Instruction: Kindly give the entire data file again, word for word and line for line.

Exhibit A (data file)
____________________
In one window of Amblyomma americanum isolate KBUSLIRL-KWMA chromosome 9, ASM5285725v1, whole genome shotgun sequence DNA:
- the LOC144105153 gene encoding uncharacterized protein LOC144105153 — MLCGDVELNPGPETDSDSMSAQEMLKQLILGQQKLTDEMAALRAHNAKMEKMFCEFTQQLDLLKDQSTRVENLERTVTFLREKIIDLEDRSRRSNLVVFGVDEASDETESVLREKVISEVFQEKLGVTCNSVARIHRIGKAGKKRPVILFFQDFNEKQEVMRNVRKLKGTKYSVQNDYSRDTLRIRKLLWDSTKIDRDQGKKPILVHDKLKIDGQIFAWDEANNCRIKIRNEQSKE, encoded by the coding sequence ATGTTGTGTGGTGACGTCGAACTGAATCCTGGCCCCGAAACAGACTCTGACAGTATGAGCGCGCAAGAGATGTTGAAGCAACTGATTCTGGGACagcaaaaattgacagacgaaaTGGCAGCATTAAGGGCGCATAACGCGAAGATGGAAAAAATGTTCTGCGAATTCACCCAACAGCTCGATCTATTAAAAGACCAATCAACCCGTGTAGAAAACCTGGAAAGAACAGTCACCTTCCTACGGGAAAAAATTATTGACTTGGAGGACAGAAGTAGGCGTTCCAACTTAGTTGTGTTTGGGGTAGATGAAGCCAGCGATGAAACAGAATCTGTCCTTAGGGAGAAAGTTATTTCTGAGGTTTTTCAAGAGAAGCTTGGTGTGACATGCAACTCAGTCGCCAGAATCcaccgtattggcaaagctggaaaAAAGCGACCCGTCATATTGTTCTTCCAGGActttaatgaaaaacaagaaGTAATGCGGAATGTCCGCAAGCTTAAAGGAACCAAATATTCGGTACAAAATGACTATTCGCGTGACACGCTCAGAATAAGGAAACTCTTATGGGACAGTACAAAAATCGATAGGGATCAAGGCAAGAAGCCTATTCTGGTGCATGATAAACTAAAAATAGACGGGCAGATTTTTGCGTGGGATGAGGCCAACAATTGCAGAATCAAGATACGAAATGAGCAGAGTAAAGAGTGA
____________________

In one window of Amblyomma americanum isolate KBUSLIRL-KWMA chromosome 9, ASM5285725v1, whole genome shotgun sequence DNA:
- the LOC144105153 gene encoding uncharacterized protein LOC144105153 — MLCGDVELNPGPETDSDSMSAQEMLKQLILGQQKLTDEMAALRAHNAKMEKMFCEFTQQLDLLKDQSTRVENLERTVTFLREKIIDLEDRSRRSNLVVFGVDEASDETESVLREKVISEVFQEKLGVTCNSVARIHRIGKAGKKRPVILFFQDFNEKQEVMRNVRKLKGTKYSVQNDYSRDTLRIRKLLWDSTKIDRDQGKKPILVHDKLKIDGQIFAWDEANNCRIKIRNEQSKE, encoded by the coding sequence ATGTTGTGTGGTGACGTCGAACTGAATCCTGGCCCCGAAACAGACTCTGACAGTATGAGCGCGCAAGAGATGTTGAAGCAACTGATTCTGGGACagcaaaaattgacagacgaaaTGGCAGCATTAAGGGCGCATAACGCGAAGATGGAAAAAATGTTCTGCGAATTCACCCAACAGCTCGATCTATTAAAAGACCAATCAACCCGTGTAGAAAACCTGGAAAGAACAGTCACCTTCCTACGGGAAAAAATTATTGACTTGGAGGACAGAAGTAGGCGTTCCAACTTAGTTGTGTTTGGGGTAGATGAAGCCAGCGATGAAACAGAATCTGTCCTTAGGGAGAAAGTTATTTCTGAGGTTTTTCAAGAGAAGCTTGGTGTGACATGCAACTCAGTCGCCAGAATCcaccgtattggcaaagctggaaaAAAGCGACCCGTCATATTGTTCTTCCAGGActttaatgaaaaacaagaaGTAATGCGGAATGTCCGCAAGCTTAAAGGAACCAAATATTCGGTACAAAATGACTATTCGCGTGACACGCTCAGAATAAGGAAACTCTTATGGGACAGTACAAAAATCGATAGGGATCAAGGCAAGAAGCCTATTCTGGTGCATGATAAACTAAAAATAGACGGGCAGATTTTTGCGTGGGATGAGGCCAACAATTGCAGAATCAAGATACGAAATGAGCAGAGTAAAGAGTGA